Recurring dreams

Recurring dreams are dreams that re-appear with some pattern of regularity. 

Studies suggest that recurring dreams may contain more threatening content than regular dreams. Research suggests links between recurring dreams and psychological distress in both adults and children.

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Nightmares

Nightmares are broadly defined as frightening dreams that result in some degree of awakening from sleep. 

Nightmares themselves contribute to disrupted sleep not only by waking the sleeper but also because they can lead to fear of falling asleep and returning to a disturbing dream. According to research, nightmares may contribute to insomnia, daytime fatigue, depression, and anxiety.

Night terrors are very intense episodes of fright during dreams. These frightening episodes are often accompanied by screaming or yelling, as well as by physical movement such as leaping out of bed or flailing in panic. 

Research suggests that sleep terrors occur during non-REM sleep dreaming, while nightmares tend to happen during REM sleep. 

In lucid dreams, the dreamer is aware of the fact that he or she is dreaming, and often can manipulate or control the dream as it unfolds. 

Studies have found that lucid dreamers displayed significantly higher brain wave frequencies than non-lucid dreamers, as well as increased activity in parts of the frontal lobe. 

Dreams about self
Research indicates that a majority of dreams contain content related to autobiographical memories—memories about the self—as opposed to episodic memories, which deal with events and details such as locations and times.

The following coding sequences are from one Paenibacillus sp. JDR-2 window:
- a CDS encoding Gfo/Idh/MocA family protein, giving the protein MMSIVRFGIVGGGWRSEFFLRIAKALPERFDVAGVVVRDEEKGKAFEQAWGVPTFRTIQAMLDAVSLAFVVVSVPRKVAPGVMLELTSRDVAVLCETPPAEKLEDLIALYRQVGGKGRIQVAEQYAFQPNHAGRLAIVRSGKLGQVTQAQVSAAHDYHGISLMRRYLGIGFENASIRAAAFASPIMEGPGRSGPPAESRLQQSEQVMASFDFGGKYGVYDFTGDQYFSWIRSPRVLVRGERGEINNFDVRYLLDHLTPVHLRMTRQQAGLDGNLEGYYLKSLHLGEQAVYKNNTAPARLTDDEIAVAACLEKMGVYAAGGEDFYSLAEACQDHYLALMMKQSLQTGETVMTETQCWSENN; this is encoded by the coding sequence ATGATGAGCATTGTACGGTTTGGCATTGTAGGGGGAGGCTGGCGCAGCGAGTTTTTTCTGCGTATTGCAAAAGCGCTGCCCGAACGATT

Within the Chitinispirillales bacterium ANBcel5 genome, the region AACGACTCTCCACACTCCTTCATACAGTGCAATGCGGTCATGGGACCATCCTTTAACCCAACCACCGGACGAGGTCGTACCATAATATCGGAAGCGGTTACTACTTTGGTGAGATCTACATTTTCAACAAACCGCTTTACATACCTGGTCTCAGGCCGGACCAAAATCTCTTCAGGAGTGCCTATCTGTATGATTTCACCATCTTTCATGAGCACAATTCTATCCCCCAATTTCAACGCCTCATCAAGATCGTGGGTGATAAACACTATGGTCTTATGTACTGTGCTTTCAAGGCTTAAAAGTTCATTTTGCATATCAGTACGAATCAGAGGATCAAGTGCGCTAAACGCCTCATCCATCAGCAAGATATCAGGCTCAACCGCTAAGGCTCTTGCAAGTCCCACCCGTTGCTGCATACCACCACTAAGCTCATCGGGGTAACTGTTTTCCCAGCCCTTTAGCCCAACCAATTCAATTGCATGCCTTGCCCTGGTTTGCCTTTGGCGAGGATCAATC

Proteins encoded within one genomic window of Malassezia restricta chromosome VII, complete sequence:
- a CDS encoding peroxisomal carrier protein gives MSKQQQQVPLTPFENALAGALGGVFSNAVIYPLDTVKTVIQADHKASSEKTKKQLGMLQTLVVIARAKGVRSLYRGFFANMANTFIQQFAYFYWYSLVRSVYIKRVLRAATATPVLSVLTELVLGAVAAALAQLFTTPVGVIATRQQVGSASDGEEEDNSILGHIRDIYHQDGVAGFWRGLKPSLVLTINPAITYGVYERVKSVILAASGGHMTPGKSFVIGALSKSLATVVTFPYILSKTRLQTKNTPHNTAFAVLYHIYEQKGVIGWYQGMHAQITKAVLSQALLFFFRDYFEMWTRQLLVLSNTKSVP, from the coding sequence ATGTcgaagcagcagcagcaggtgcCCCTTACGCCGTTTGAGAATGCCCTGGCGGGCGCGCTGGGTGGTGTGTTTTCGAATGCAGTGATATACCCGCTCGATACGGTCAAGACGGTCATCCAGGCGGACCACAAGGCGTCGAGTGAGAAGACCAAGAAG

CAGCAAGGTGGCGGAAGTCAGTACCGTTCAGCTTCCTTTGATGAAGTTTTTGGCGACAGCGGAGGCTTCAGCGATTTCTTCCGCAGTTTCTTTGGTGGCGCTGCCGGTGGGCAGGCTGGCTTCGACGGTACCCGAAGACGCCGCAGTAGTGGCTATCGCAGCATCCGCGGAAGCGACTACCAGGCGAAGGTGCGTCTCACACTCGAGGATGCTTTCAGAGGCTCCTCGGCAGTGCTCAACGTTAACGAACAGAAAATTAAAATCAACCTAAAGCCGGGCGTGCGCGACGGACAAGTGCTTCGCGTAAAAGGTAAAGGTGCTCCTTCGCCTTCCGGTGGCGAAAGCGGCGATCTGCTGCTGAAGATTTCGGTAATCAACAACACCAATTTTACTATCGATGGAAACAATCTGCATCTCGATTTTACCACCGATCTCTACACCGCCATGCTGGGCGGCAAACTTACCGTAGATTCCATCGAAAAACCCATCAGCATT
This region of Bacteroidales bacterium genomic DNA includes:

Daily life experiences don’t always present themselves in dreams immediately. Sometimes an experience from life will filter through to a dream after several days or even a week. This delay is what’s known as dream lag

Dreaming of these events—and the timing by which memories appear in dreams—may actually be an important part of the memory consolidation process.

Another function of dreaming appears to be processing and coming to terms with traumatic events. Grief, fear, loss, abandonment, even physical pain are all emotions and experiences that often replay themselves in dreams. 

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A lucid dream is one in which you are aware that you are dreaming even though you're still asleep. 

Lucid dreaming is thought to be a combination state of both consciousness and REM sleep, during which you can often direct or control the dream content.

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Your dreams may be ways of confronting emotional dramas in your life. 

Because your brain is operating at a much more emotional level than when you’re awake, your brain may make connections regarding your feelings that your conscious self wouldn’t make.

Believe your dreams have value and tell yourself before bed you want to remember them. 

Keep a dream journal. Get into a habit, set things up the night before to reinforce your goal. 

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